As the WEF explains, costs have also been pushed up for northern shipping routes in the Amazon, while the region’s corn harvest is also at risk of being disrupted.


What’s more, other major tributaries have also seen low water levels as a result of the drought, with Amazon basin communities isolated and struggling to access freshwater supplies, while fish populations have been affected, as have river dolphins.


It seems that the Amazon is now facing pressures from types of drought: an eastern El Nino, a central El Nino and an Atlantic dipole. These conditions cover almost the entire region and it’s predicted that they’ll last until at least the middle of next year, with climate change exacerbating the situation.


Another issue the Amazon faces is that of deforestation. Some 50 per cent of all rainfall in the region comes from the forest, with moisture recycled from the trees to the atmosphere. But in severe drought conditions, forests lose more water to evaporation than they get from rain, so they’re unable to sustain themselves.


A recent study from the Potsdam Institute for Climate Impact Research indicates that for every three trees that die because of drought in the rainforest, a fourth tree will die, even if it’s not directly affected by the drought, Mongabay reports.


Spotlight on: China


Last year, record-breaking drought conditions hit the Yangtze River basin, causing sections of the waterway to dry up and severely affecting shipping routes and hydropower, as well as affecting drinking water supplies. Submerged Buddhist statues were also revealed!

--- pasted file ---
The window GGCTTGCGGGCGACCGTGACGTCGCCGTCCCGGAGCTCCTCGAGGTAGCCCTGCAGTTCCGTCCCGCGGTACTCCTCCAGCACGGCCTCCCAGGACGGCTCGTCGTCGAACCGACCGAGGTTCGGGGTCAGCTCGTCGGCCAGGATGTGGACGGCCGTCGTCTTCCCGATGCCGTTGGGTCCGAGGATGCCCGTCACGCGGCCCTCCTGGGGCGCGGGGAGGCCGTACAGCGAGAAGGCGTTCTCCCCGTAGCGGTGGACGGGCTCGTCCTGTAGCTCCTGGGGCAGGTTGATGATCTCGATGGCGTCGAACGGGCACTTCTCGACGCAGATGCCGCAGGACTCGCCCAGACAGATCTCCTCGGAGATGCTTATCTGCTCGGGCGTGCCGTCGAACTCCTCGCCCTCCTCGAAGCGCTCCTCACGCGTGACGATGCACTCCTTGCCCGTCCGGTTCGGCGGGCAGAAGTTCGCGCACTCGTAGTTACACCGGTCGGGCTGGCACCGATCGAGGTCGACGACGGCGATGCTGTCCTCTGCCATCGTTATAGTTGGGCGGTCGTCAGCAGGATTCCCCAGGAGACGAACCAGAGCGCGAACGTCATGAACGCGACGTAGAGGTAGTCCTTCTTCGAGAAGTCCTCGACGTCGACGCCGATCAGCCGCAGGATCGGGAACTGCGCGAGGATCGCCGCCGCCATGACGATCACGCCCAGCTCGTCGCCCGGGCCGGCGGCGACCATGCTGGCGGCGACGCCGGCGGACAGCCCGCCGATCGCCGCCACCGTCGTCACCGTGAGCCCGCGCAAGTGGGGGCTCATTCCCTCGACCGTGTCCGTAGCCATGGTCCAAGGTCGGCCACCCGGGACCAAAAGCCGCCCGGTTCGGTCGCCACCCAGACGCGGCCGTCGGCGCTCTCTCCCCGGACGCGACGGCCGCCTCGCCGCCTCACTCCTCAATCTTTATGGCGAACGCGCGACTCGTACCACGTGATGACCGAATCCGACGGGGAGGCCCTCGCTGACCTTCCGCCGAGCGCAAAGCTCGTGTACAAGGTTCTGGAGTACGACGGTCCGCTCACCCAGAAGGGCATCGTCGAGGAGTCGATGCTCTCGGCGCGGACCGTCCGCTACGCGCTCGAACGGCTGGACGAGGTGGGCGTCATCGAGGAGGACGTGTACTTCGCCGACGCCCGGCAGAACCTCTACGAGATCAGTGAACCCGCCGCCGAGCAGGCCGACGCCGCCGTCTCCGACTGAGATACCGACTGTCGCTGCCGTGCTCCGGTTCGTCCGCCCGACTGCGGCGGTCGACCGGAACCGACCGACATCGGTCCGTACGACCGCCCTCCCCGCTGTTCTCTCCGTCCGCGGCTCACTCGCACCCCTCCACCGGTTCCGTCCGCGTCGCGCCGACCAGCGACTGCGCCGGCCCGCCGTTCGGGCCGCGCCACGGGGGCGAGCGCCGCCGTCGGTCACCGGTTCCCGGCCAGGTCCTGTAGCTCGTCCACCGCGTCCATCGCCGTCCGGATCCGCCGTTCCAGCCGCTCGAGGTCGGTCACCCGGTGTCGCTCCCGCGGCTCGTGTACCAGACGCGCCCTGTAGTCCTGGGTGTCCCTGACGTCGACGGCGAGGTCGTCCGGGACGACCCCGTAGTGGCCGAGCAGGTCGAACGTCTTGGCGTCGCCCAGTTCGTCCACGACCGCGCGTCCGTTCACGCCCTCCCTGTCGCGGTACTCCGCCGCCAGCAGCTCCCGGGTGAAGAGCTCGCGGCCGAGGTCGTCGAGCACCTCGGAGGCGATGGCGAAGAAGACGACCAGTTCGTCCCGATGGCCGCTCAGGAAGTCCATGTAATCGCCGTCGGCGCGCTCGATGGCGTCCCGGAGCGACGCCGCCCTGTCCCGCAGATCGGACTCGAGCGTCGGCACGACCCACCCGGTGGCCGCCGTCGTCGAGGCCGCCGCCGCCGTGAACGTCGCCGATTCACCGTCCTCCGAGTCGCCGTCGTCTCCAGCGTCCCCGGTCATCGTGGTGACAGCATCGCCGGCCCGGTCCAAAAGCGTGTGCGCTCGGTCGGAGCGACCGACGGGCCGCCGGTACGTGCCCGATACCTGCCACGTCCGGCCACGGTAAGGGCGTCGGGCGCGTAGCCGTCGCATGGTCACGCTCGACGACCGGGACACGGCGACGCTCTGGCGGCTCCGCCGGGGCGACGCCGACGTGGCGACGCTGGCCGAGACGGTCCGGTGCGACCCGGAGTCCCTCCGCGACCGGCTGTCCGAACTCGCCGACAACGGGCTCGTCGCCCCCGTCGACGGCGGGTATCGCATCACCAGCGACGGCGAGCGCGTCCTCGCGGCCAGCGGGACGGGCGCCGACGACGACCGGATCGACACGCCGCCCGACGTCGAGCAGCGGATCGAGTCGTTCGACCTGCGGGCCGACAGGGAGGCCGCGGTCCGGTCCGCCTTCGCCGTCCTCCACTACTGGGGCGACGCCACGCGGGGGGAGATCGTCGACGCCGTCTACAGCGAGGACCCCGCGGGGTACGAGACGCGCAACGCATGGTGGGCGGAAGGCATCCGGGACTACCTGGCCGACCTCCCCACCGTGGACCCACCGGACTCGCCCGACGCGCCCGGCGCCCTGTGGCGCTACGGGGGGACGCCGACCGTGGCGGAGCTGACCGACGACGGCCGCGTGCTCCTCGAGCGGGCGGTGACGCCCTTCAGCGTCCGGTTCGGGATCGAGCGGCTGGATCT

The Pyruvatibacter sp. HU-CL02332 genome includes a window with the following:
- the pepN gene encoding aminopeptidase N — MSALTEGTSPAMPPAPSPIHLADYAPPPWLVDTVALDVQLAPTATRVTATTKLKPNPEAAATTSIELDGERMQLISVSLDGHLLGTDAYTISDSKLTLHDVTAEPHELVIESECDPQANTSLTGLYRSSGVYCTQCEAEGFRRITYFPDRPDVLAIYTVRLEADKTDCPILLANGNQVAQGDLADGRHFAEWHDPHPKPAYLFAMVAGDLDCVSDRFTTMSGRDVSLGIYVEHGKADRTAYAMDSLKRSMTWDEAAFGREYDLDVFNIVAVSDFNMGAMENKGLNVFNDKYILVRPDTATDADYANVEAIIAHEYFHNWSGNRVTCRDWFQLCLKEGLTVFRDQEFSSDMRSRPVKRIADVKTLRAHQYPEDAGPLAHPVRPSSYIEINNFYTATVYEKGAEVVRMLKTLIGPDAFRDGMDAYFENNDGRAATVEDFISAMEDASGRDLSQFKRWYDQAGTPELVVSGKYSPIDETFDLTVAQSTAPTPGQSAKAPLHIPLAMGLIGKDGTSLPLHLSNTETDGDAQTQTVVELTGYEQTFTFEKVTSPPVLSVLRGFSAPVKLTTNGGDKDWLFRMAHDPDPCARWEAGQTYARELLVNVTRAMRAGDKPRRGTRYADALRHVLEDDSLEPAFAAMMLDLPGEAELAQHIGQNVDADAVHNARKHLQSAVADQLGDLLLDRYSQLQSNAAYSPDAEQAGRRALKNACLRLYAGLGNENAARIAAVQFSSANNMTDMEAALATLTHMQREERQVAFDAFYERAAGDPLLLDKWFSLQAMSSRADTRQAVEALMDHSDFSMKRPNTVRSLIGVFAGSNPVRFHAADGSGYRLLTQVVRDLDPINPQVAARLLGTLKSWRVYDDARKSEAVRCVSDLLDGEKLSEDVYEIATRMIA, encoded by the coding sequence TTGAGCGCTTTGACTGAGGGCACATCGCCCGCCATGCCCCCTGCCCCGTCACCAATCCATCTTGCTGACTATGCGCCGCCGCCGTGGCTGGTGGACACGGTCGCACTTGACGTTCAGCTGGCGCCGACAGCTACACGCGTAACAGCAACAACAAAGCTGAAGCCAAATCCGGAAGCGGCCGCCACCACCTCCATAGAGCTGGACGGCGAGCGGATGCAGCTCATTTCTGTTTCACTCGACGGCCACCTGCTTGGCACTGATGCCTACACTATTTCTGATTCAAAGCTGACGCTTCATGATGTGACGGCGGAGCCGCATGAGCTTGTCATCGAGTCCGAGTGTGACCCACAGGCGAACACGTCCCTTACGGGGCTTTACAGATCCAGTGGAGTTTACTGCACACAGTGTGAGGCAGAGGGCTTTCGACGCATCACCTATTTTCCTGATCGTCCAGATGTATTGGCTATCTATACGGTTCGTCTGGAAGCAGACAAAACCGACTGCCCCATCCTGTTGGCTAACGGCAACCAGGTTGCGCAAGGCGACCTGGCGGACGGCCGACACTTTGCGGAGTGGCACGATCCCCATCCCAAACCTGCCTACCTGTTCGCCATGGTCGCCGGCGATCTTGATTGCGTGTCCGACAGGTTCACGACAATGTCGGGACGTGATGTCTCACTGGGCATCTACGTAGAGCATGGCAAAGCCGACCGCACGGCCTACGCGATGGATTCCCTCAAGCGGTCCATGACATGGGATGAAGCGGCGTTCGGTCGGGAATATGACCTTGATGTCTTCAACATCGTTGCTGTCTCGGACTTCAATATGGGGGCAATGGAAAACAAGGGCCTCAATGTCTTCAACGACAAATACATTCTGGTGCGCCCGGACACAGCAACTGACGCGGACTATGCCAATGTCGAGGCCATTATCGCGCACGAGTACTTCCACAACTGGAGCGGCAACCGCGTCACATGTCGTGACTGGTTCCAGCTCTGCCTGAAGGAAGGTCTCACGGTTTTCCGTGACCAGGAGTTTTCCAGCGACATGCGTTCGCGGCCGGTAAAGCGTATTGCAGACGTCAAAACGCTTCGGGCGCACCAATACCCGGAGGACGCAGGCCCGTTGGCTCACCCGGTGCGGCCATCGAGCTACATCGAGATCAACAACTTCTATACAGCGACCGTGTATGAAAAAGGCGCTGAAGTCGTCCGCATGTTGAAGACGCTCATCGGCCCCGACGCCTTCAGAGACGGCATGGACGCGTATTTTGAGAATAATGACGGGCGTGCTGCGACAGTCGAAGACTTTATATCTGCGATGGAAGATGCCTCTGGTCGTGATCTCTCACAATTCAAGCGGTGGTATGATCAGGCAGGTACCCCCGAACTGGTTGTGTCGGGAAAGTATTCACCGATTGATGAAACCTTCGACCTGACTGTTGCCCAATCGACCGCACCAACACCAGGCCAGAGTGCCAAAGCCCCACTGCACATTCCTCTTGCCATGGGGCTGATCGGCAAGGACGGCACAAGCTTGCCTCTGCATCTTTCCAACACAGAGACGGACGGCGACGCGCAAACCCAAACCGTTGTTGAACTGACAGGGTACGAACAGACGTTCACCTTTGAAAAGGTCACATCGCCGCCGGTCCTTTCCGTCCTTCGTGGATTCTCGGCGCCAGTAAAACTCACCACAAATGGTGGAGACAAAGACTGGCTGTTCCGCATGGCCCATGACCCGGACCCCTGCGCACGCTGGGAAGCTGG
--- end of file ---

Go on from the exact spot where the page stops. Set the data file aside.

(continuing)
The Yangtze itself is the most important river in China, providing water supplies to over 400 million people and stretching all the way from the Shanghai coast to Sichuan province in the south-west of the country. It transports an impressive annual cargo haul of more than three billion tonnes a year.


However, record-low water levels were seen in the summer of 2022, with rainfall levels approximately 45 per cent lower than normal. This saw August water levels in the drainage area of the waterway fall to 60 per cent below average for the month.


What does the future hold?


Not only is freight shipping at increased risk from drought but also other pressures like tropical storms, rises in sea levels, inland flooding and extreme heat. Given that trade volume is expected to triple by 2050 in line with a hike in demand, this is naturally concerning for both the industry and consumers alike.


It seems that the shipping industry is taking steps to make itself more resilient, with CNBC reporting that freight giant Maersk is now changing its ship design, as well as upgrading weather monitoring systems. Wartsila, meanwhile, is making use of artificial intelligence to better handle potential disruptions.


For businesses, now’s the time to think about how you could build more resilience into your own operations and your own supply chain so that you can continue to operate even if there’s an issue elsewhere. Adopting a more local approach to doing business could be a great place to begin.


Looking for a different business water supplier? Get in touch with us today to see how we can help.